Archive for May, 2009

Running’s Business Lessons

May 10, 2009

Several weeks ago I wrote about the business lessons I learned while training for a marathon. I also learned a lot running in the race so here is the sequel! I regularly run in South Mountain Reservation in Essex County, so I decided to run in the first annual Muddy Marathon, a trail marathon held at the Craigmeur Recreation Complex in Rockaway. I generally train alone and figured I would complete the course in 4 ½ to five hours. My race day reality was quite different: I ran with others and finished in over seven hours and remarkably tied for second place out of a starting field of 25. My marathon reinforced many lessons that are applicable to both running and business.
So here are a few of the lessons that can help all of us in our business lives:
Teamwork – The race consisted of 4 difficult loops and over 6,000 feet of elevation gain and loss. It included running in knee deep mud, scaling a sheer rock face and running on the edge of a cliff. All of this was done while following trail marking that disappeared with the rain the night before the race. There is no way I would have finished the race by myself. I met fellow Essex Running Club member Chris Jaworski (Bloomfield) and others during the first loop and we ran as a group. Working as a team we ran faster and smarter than any of us could alone. We kept each other focused, alert and energized. I experienced the ultimate team building exercise and realized that teams, even those created literally on the run, accomplish more than individuals. Build teams and alliances at work and watch your productivity grow.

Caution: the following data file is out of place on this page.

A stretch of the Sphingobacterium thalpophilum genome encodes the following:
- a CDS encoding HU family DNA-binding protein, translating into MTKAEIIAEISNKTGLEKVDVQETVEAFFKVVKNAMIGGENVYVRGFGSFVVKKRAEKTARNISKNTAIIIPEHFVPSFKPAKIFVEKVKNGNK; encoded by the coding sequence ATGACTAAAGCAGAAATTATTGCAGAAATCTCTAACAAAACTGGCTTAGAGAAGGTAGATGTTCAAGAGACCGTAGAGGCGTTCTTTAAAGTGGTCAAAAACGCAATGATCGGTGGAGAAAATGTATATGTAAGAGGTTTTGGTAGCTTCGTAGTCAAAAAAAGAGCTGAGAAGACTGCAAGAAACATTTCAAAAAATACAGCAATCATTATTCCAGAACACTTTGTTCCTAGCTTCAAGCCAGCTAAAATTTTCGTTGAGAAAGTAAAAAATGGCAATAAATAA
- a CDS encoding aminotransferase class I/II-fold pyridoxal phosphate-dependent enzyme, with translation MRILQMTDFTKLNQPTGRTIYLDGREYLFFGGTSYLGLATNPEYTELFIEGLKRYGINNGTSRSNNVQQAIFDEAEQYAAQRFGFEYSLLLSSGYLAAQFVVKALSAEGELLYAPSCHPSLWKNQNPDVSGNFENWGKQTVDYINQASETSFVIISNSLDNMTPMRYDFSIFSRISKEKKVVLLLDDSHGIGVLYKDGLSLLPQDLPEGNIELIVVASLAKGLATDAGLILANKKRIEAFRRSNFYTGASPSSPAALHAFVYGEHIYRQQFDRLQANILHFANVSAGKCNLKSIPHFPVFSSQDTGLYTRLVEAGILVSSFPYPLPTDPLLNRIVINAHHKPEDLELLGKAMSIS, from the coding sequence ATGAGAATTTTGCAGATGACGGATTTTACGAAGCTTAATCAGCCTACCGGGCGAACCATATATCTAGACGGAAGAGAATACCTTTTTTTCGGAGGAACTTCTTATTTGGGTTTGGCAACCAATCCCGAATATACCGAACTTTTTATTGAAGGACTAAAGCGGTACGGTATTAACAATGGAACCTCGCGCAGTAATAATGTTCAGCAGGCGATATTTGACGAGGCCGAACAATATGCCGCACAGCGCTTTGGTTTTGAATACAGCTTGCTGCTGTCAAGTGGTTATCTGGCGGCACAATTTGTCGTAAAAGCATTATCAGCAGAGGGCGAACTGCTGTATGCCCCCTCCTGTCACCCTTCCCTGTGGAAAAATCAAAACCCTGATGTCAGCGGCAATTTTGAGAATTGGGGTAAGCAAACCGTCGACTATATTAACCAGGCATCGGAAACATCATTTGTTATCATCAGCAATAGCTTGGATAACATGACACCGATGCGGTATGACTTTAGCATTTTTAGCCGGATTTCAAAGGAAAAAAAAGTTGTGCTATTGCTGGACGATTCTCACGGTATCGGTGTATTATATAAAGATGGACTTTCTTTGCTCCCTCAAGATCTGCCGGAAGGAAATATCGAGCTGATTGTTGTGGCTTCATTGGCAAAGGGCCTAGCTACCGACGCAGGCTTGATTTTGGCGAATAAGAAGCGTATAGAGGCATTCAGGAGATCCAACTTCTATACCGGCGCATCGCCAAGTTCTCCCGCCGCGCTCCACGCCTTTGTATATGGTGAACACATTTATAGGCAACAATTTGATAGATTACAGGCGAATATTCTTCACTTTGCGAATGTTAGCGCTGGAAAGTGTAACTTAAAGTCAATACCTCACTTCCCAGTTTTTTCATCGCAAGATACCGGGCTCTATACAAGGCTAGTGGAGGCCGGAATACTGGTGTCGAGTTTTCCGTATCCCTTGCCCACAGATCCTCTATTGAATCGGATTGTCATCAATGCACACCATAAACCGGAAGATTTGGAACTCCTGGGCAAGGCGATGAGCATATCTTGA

Expect the unexpected – Cliffs, bogs and bears were not what I signed up for, but that’s what I got. Today’s business environment is unpredictable and full of surprises. To succeed and finish the marathon it was necessary to adapt my approach – slow my pace, read the environment and react. At work, you must take your time to assess situations before you act because they may not be what you expected. Possessing dexterity and flexibility is a valuable trait in today world.
Cheerleaders – After my third loop (about the 20 mile mark) I was tired and sore and needed a lift. My wife, kids and parents were waiting for me. They gave me strength. My “cheerleaders” stimulated my energy and drove me to the finish. It is important to build relationships at work where you encourage others and they encourage you. Words of support are vital; make sure you offer positive feedback and support to others.
Competition – After each loop I asked the race organizer, what my place was in the race. I wanted to know how hard to run so I could finish near the top. Life is a competition. We all try to do our best and perform at our peak capabilities, but a true test is how you perform relative to others.
Pain is transitory, pride lasts forever – During the race I was in pain, but I never thought of quitting. Everything I ever accomplished in life came after difficult effort. At work, that includes many long hours and taking on difficult projects, but they lead the way to promotions and increased skills. While you are in the midst of a trying period at work, remember it too shall pass, and you will be rewarded with the pride of achievement.
Challenge yourself – I initially decided to run a trail marathon because they are generally more difficult and varied than road marathons. I was not disappointed. Our careers need to constantly challenge ourselves. Challenges help us stretch ourselves and bring us closer to our capabilities. Achieving in a more challenging environment also creates greater euphoria. So stretch your goals, take a risk and go for it!
One day I will wipe the smile off my face, but I will still have the scars to remember my achievements.